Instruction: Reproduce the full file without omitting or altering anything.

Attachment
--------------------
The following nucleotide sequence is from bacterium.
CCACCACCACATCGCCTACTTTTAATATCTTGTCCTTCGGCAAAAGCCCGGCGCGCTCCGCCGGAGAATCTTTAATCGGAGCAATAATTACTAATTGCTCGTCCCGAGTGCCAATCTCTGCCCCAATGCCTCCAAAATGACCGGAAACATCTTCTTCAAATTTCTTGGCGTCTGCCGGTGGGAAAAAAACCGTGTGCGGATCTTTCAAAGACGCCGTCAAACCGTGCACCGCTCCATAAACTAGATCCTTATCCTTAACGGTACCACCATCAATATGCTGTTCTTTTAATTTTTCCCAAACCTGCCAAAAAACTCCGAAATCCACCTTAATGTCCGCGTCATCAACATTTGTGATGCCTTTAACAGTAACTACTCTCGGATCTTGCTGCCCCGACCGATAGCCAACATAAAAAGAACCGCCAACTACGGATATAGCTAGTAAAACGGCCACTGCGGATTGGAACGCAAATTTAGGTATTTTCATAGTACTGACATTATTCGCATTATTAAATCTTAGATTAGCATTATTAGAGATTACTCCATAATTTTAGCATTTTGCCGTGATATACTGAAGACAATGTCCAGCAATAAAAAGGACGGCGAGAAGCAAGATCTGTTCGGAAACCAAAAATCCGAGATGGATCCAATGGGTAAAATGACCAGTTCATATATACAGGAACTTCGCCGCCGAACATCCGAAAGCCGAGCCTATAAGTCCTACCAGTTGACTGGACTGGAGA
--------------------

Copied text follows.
The following nucleotide sequence is from bacterium.
CCACCACCACATCGCCTACTTTTAATATCTTGTCCTTCGGCAAAAGCCCGGCGCGCTCCGCCGGAGAATCTTTAATCGGAGCAATAATTACTAATTGCTCGTCCCGAGTGCCAATCTCTGCCCCAATGCCTCCAAAATGACCGGAAACATCTTCTTCAAATTTCTTGGCGTCTGCCGGTGGGAAAAAAACCGTGTGCGGATCTTTCAAAGACGCCGTCAAACCGTGCACCGCTCCATAAACTAGATCCTTATCCTTAACGGTACCACCATCAATATGCTGTTCTTTTAATTTTTCCCAAACCTGCCAAAAAACTCCGAAATCCACCTTAATGTCCGCGTCATCAACATTTGTGATGCCTTTAACAGTAACTACTCTCGGATCTTGCTGCCCCGACCGATAGCCAACATAAAAAGAACCGCCAACTACGGATATAGCTAGTAAAACGGCCACTGCGGATTGGAACGCAAATTTAGGTATTTTCATAGTACTGACATTATTCGCATTATTAAATCTTAGATTAGCATTATTAGAGATTACTCCATAATTTTAGCATTTTGCCGTGATATACTGAAGACAATGTCCAGCAATAAAAAGGACGGCGAGAAGCAAGATCTGTTCGGAAACCAAAAATCCGAGATGGATCCAATGGGTAAAATGACCAGTTCATATATACAGGAACTTCGCCGCCGAACATCCGAAAGCCGAGCCTATAAGTCCTACCAGTTGACTGGACTGGAGA